The Fry Chronicles: An Autobiography
Stephen Fry, star of Wilde and host of QI , is firmly established as a celebrated cultural figure. But when he arrived at Cambridge he was a convicted thief, an addict, and a failed suicide, convinced that he would be expelled. Instead, university life offered him love and the chance to... show more
Stephen Fry, star of Wilde and host of QI , is firmly established as a celebrated cultural figure. But when he arrived at Cambridge he was a convicted thief, an addict, and a failed suicide, convinced that he would be expelled. Instead, university life offered him love and the chance to entertain. He befriended bright young things like Hugh Laurie, now the star of House, and Emma Thompson. This is the hilarious and utterly compelling story of how the Stephen the world knows (or thinks it knows) took his first steps in the worlds of theater, radio, television, and film. Tales of scandal and champagne jostle with insights into hard-earned stardom. The Fry Chronicles is not afraid to confront the chasm that separates public image from private feeling, and it is marvelously rich in trademark wit and verbal brilliance.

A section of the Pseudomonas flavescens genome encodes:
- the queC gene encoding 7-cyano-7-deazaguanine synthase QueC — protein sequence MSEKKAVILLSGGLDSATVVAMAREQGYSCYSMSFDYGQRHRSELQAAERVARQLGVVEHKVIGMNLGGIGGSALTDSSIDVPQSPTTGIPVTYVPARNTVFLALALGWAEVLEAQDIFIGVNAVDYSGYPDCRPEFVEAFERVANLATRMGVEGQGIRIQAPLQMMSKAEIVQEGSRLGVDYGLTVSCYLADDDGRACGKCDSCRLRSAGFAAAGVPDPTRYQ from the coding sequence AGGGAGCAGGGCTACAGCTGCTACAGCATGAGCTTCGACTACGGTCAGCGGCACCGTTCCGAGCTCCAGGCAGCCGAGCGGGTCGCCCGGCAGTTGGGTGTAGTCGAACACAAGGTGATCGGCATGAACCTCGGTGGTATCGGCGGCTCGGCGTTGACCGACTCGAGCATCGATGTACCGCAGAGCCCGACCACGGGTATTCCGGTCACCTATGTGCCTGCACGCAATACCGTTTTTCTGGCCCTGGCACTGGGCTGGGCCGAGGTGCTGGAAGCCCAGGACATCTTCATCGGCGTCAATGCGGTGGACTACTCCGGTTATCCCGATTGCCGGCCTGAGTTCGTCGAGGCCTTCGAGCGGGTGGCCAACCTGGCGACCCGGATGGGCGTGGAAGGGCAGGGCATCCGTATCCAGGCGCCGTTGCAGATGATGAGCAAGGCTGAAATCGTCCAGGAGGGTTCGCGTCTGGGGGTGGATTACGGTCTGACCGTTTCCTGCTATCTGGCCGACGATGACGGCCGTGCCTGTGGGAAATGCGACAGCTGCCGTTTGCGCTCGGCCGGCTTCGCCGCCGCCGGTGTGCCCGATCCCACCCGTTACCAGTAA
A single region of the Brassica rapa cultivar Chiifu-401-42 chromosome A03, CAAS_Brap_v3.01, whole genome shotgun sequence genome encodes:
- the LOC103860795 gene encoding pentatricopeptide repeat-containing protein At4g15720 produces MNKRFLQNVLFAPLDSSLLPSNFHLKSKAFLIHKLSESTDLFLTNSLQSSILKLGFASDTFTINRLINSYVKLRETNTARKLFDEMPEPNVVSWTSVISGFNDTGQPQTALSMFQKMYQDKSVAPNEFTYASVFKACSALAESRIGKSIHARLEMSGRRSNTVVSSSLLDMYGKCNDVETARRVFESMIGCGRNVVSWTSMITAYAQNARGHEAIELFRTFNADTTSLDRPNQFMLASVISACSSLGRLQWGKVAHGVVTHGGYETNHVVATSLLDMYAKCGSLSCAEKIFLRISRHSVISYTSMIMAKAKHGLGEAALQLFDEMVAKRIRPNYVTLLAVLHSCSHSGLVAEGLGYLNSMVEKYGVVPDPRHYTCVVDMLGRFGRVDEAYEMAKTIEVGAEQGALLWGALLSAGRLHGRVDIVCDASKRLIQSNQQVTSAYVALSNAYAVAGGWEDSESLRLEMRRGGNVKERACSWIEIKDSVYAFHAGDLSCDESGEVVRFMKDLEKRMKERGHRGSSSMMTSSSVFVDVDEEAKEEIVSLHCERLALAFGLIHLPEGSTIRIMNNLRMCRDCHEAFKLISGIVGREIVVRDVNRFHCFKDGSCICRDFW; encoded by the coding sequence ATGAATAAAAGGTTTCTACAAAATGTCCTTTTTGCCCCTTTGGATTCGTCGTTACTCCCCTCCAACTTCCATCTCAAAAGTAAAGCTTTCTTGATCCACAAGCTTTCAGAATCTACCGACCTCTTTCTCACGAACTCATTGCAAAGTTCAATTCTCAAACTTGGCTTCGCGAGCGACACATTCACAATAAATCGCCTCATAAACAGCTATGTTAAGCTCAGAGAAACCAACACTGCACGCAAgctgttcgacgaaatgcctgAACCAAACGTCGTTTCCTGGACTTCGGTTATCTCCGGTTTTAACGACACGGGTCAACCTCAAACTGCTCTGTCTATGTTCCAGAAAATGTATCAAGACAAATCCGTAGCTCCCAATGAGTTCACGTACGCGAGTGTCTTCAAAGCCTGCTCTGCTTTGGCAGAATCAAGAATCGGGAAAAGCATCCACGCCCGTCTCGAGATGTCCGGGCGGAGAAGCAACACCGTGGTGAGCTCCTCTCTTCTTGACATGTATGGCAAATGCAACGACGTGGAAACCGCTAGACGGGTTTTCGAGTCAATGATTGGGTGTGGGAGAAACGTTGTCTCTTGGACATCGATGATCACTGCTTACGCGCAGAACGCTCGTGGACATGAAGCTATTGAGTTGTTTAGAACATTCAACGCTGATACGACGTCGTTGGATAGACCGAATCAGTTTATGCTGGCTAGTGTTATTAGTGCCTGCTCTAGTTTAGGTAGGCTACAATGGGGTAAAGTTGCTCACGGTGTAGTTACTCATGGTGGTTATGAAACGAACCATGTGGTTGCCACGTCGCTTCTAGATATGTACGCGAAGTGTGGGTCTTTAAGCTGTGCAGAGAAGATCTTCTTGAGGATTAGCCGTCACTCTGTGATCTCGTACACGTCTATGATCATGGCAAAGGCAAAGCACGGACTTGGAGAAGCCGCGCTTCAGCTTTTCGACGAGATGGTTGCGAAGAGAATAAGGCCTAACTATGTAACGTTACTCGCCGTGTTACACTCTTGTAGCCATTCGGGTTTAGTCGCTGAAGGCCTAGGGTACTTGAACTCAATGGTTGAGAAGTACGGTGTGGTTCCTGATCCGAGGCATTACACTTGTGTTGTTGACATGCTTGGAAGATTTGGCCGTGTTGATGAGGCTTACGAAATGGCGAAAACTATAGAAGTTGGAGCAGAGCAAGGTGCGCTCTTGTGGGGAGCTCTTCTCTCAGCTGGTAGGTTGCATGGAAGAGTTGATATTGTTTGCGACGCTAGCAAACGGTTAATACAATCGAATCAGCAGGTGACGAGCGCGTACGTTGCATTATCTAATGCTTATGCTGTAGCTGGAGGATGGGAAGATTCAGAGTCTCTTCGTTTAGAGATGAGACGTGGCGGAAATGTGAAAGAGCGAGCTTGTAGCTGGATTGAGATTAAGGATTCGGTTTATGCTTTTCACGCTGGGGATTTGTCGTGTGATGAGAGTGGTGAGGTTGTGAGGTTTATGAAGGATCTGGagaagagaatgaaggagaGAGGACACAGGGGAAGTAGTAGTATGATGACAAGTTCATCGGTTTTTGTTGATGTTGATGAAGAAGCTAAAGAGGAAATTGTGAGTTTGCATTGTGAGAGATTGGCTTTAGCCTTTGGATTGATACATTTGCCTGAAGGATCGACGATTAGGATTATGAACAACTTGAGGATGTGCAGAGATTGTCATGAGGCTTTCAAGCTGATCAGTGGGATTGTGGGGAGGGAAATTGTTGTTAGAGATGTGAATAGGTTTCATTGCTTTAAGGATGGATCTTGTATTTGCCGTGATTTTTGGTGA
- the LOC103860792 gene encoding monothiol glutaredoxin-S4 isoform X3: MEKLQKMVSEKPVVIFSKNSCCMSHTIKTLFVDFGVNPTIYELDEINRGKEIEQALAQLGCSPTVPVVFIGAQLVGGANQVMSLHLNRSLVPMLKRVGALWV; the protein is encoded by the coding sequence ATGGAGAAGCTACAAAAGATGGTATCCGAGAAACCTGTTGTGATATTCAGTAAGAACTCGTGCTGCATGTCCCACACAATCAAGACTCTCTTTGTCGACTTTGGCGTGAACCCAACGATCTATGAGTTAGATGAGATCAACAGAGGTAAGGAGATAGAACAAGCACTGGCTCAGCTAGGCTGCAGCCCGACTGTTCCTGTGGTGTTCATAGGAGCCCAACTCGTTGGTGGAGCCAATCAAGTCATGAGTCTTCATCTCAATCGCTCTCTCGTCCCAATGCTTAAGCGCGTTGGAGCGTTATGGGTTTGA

Publish date: September 25th 2012
Publisher: Overlook TP
Pages no: 448
Edition language: English
Series: Memoir (#2)
Reading Stephen Fry is like talking to a friend that you haven't seen for a long time, and a friend that have such closeness that make you a bit uneasy at time, but endearing after a while. Imagine talking to someone who like to tell intimate details of his life, while sipping English tea with bis...
DNF at page15 This review in no way impacts my love for Stephen Fry. It's just that this book was seriously hard to keep up with. It was written in a flowery classic English style much like a Jane Austen book, and I had a lot of trouble keeping everything straight. I tend to read while my son is r...
This was such a lovely read! Memorable stories, great narration, and lots of namedropping (see under characters), it this is something you're not averse to. Highly enjoyable.
I enjoyed this second stage of Fry's autobiography, which covers eight years only: his college life, and his early professional life in stage and television comedy in Britain. As with the previous volume, there's lots of introspective rambling (a feature I enjoy) and plenty of anecodotes. There are ...
A must read for any of Fry's fans